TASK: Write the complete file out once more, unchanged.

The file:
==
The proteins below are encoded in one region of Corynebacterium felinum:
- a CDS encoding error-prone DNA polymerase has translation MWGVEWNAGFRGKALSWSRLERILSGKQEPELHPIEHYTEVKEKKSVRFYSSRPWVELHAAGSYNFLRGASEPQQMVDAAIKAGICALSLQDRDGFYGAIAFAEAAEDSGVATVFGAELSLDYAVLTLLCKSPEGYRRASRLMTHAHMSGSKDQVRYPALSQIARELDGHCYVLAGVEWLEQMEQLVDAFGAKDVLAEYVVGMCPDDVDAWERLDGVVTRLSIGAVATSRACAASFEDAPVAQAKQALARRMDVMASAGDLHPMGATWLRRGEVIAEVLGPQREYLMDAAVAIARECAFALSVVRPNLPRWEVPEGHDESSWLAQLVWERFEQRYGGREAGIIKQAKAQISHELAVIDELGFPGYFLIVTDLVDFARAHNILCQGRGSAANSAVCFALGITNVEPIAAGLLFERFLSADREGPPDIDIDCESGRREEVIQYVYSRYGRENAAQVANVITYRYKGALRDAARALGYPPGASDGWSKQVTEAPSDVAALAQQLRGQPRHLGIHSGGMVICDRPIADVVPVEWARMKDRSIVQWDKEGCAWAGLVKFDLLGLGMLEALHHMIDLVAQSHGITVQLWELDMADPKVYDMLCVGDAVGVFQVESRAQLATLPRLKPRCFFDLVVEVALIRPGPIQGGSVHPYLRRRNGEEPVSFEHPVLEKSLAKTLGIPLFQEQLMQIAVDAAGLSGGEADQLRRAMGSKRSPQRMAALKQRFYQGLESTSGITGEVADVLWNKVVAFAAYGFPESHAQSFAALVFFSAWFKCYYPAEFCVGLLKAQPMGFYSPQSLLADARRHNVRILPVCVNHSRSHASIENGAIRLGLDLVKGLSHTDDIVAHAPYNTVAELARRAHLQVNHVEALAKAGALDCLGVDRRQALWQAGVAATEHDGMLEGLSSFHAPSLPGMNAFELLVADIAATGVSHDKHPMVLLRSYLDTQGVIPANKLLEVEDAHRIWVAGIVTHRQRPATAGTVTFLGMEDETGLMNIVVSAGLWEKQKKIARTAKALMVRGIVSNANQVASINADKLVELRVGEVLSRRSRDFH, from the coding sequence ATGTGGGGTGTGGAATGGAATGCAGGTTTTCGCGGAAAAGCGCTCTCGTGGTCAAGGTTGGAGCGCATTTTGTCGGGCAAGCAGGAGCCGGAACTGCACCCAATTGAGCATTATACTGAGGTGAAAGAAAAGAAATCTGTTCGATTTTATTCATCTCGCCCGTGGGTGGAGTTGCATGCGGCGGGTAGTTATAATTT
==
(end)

The proteins below are encoded in one region of Corynebacterium felinum:
- a CDS encoding error-prone DNA polymerase has translation MWGVEWNAGFRGKALSWSRLERILSGKQEPELHPIEHYTEVKEKKSVRFYSSRPWVELHAAGSYNFLRGASEPQQMVDAAIKAGICALSLQDRDGFYGAIAFAEAAEDSGVATVFGAELSLDYAVLTLLCKSPEGYRRASRLMTHAHMSGSKDQVRYPALSQIARELDGHCYVLAGVEWLEQMEQLVDAFGAKDVLAEYVVGMCPDDVDAWERLDGVVTRLSIGAVATSRACAASFEDAPVAQAKQALARRMDVMASAGDLHPMGATWLRRGEVIAEVLGPQREYLMDAAVAIARECAFALSVVRPNLPRWEVPEGHDESSWLAQLVWERFEQRYGGREAGIIKQAKAQISHELAVIDELGFPGYFLIVTDLVDFARAHNILCQGRGSAANSAVCFALGITNVEPIAAGLLFERFLSADREGPPDIDIDCESGRREEVIQYVYSRYGRENAAQVANVITYRYKGALRDAARALGYPPGASDGWSKQVTEAPSDVAALAQQLRGQPRHLGIHSGGMVICDRPIADVVPVEWARMKDRSIVQWDKEGCAWAGLVKFDLLGLGMLEALHHMIDLVAQSHGITVQLWELDMADPKVYDMLCVGDAVGVFQVESRAQLATLPRLKPRCFFDLVVEVALIRPGPIQGGSVHPYLRRRNGEEPVSFEHPVLEKSLAKTLGIPLFQEQLMQIAVDAAGLSGGEADQLRRAMGSKRSPQRMAALKQRFYQGLESTSGITGEVADVLWNKVVAFAAYGFPESHAQSFAALVFFSAWFKCYYPAEFCVGLLKAQPMGFYSPQSLLADARRHNVRILPVCVNHSRSHASIENGAIRLGLDLVKGLSHTDDIVAHAPYNTVAELARRAHLQVNHVEALAKAGALDCLGVDRRQALWQAGVAATEHDGMLEGLSSFHAPSLPGMNAFELLVADIAATGVSHDKHPMVLLRSYLDTQGVIPANKLLEVEDAHRIWVAGIVTHRQRPATAGTVTFLGMEDETGLMNIVVSAGLWEKQKKIARTAKALMVRGIVSNANQVASINADKLVELRVGEVLSRRSRDFH, from the coding sequence ATGTGGGGTGTGGAATGGAATGCAGGTTTTCGCGGAAAAGCGCTCTCGTGGTCAAGGTTGGAGCGCATTTTGTCGGGCAAGCAGGAGCCGGAACTGCACCCAATTGAGCATTATACTGAGGTGAAAGAAAAGAAATCTGTTCGATTTTATTCATCTCGCCCGTGGGTGGAGTTGCATGCGGCGGGTAGTTATAATTT